The Biden administration is pursuing a plan to end the war in Yemen through diplomacy. Peace is essential for a country that has witnessed over a half-decade of battles, bombings, and blockades. Even though the United States has withdrawn support for offensive operations in the country, it should still assist regional partners to address Houthi aggression, talk with all relevant actors, and contribute to effective humanitarian aid.
President Biden often repeats a foreign policy refrain: “Diplomacy is back.” On February 4, he declared an end to “all American support for offensive operations in the war in Yemen, including relevant arms sales.” He also emphasized the work of USAID and appointed a special envoy to the conflict. These steps can help mitigate the country’s myriad of proxy wars, worsening humanitarian crisis, and lingering state fracture. However, America’s strategic partnership with Saudi Arabia, persistent tensions with Iran and its aligned groups, and the conflict’s complexities will strain Biden’s ambitions.
Yemen’s current conflict stems primarily from the precarity of its post-Arab Spring politics. In February 2012, President Abdu Rabbu Mansour Hadi succeeded longtime leader Ali Abdullah Saleh in a Gulf Cooperation Council-brokered agreement. Following a national dialogue, Hadi proposed a six-region federation. This plan was rejected by both Southern secessionists and Ansar Allah, a Zaydi Shia armed group from northern Yemen called the Houthis that clashed with Saleh in the 2000s and Saudi Arabia in late 2009. Exploiting Hadi’s political weakness, the Houthis stormed Sana’a in September 2014, gained control of the city the following February, and gradually aligned with Saleh until they killed him in December 2017 after he hinted at rapprochement with the Saudis.
The United States has been involved in each of what Gregory Johnsen terms “Yemen’s Three Wars.” First, America was a party to the war’s regionalization. The Obama administration largely greenlit a March 2015 Saudi Arabian-led intervention to support Hadi. The multilateral coalition has withered, failed to defeat the Houthis, and has been marked by catastrophic bombings and crippling blockades. Both presidents Obama and Trump supported the coalition with material and intelligence assistance, and many Biden advisers are veterans of the Obama White House. Furthermore, the United States supports Hadi amid the ongoing civil war with the Houthis. Finally, the United States—often along the United Arab Emirates (UAE)—has conducted counterterrorism against al-Qaeda in the Arabian Peninsula (AQAP).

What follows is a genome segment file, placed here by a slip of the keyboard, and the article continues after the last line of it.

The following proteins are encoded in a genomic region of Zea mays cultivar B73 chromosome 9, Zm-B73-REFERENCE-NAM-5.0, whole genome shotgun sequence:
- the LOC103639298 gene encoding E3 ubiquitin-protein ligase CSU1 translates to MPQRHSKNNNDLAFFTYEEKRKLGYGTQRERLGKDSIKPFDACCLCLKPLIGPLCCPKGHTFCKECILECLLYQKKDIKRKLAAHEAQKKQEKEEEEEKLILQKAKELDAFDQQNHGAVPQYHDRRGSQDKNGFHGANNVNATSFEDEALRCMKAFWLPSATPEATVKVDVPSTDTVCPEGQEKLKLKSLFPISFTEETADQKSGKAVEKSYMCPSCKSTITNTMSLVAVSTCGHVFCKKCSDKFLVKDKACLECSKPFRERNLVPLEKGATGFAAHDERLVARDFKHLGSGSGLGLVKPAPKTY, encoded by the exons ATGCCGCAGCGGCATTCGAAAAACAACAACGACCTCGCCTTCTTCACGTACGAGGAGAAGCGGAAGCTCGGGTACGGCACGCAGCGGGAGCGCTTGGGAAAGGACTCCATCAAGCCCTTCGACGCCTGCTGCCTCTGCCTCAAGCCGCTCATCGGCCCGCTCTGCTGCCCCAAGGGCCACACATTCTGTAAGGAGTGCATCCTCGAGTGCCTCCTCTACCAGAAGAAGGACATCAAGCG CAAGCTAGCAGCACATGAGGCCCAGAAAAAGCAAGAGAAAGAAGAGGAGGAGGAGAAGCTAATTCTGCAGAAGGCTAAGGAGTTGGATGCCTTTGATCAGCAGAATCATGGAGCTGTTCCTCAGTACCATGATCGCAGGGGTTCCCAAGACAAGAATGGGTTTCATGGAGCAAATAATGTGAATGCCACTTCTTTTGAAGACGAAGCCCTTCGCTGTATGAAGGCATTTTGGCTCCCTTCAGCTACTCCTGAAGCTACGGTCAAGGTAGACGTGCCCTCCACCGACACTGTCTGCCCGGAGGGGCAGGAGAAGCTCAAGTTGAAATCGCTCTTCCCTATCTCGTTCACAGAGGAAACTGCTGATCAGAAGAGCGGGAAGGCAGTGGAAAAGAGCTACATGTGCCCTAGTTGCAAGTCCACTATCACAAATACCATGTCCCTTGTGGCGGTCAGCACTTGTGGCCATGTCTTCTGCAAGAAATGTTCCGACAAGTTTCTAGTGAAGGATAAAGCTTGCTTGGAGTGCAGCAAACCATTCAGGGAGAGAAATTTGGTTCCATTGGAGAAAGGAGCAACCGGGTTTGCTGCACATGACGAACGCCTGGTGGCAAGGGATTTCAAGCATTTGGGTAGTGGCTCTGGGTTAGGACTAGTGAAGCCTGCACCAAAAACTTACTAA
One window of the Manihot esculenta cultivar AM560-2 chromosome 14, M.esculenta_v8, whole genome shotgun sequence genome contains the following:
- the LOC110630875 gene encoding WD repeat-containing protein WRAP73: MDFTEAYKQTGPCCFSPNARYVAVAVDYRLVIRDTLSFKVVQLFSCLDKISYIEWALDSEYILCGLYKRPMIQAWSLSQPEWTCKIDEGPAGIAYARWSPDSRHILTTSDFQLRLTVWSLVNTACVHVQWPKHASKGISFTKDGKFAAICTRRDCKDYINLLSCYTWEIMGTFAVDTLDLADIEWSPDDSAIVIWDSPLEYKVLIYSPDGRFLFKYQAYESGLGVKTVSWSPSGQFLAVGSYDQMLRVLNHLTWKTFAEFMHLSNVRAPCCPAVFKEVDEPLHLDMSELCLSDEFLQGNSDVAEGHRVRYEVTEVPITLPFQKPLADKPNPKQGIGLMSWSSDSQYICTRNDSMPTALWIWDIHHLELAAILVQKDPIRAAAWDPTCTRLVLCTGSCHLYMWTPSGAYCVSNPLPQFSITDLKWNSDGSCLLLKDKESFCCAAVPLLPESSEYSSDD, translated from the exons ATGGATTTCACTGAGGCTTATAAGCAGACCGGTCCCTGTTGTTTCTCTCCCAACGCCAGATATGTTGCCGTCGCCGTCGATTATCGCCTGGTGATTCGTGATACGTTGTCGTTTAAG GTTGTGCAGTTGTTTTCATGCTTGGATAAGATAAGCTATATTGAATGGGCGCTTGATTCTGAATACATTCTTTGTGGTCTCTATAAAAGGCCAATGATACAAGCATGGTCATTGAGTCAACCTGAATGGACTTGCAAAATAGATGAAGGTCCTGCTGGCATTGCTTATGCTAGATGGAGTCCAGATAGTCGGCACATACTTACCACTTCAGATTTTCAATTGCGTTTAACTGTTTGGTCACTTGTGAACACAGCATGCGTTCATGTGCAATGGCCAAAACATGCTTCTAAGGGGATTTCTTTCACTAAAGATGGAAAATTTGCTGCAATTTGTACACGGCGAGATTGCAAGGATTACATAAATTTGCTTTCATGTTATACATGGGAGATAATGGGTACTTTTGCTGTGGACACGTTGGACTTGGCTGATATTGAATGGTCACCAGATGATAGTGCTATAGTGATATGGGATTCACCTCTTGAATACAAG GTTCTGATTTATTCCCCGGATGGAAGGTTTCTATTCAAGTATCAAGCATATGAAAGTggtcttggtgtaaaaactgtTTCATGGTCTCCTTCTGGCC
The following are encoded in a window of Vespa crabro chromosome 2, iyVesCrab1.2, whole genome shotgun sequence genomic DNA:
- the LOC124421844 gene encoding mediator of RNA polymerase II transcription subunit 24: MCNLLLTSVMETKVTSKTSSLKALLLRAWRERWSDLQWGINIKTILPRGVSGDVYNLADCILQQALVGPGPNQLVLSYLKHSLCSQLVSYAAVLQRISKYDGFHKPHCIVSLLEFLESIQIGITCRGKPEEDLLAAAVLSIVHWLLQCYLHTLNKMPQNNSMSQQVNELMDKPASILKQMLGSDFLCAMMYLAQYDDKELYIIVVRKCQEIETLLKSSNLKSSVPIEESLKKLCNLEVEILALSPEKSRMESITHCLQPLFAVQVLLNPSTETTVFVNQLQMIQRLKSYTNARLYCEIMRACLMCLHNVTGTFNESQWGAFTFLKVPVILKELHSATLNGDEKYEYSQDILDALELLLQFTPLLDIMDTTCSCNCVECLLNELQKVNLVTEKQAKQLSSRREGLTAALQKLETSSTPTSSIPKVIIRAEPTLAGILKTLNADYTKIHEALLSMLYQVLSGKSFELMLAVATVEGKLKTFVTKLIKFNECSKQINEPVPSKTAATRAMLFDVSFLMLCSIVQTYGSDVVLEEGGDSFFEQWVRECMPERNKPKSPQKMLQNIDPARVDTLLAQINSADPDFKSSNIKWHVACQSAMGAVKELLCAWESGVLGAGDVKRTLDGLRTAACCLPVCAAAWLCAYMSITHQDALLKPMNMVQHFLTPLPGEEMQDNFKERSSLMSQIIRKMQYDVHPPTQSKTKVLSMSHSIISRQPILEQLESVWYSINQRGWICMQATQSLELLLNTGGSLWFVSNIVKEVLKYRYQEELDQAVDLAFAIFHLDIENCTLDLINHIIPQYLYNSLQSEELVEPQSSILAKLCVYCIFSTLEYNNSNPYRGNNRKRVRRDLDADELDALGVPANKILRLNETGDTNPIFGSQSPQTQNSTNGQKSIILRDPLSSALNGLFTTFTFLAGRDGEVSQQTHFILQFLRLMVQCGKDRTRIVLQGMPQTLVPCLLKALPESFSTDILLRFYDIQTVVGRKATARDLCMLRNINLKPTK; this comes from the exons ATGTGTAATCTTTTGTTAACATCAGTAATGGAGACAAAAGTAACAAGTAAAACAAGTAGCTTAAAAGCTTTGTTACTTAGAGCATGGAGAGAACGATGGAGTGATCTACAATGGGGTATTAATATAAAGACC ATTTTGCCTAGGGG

How can President Biden link his February pronouncements with policies conducive for lasting peace? Three priorities confront the Biden administration as the United States reverses from an offensive posture: deterring Houthi attacks, devising a political solution, and distributing economic aid.
Preventing Houthi Aggression The Houthis have proven resilient against Saudi coercion, intransigent toward United Nations negotiations, and persistent in their quest to expand. In early February, they relaunched an offensive on Marib, central Yemen. The oil-rich governorate has remained relatively stable during the conflict, and its capital city hosts about one million displaced persons. Local tribes, coalition personnel, and Hadi government forces defend Marib. As of mid-March, the Houthis have been unable to breach Marib City, and the western front remains a stalemate.
The United States has primarily offered middling responses to Houthi aggression. On February 16, State Department spokesperson Ned Price urged the group to halt their advance, and on March 2, the United States applied sanctions on two of its leaders. American officials rightly decry the most draconian and repressive aspects of Houthi rule. Nonetheless, press releases will not prevent their aggression because every international actor, except for Iran, lacks leverage over the group. Houthi rhetoric and resources demonstrate that the group has a years-long link to Tehran. One way to create leverage is for US-Iran nuclear negotiations to address Iranian patronage of the Houthis. The foremost aspects of this support are maritime and land arms transfers that the United States may further interdict through multilateral means. Finally, the United States can encourage Saudi-led coalition forces to repel the Houthi attack on Marib.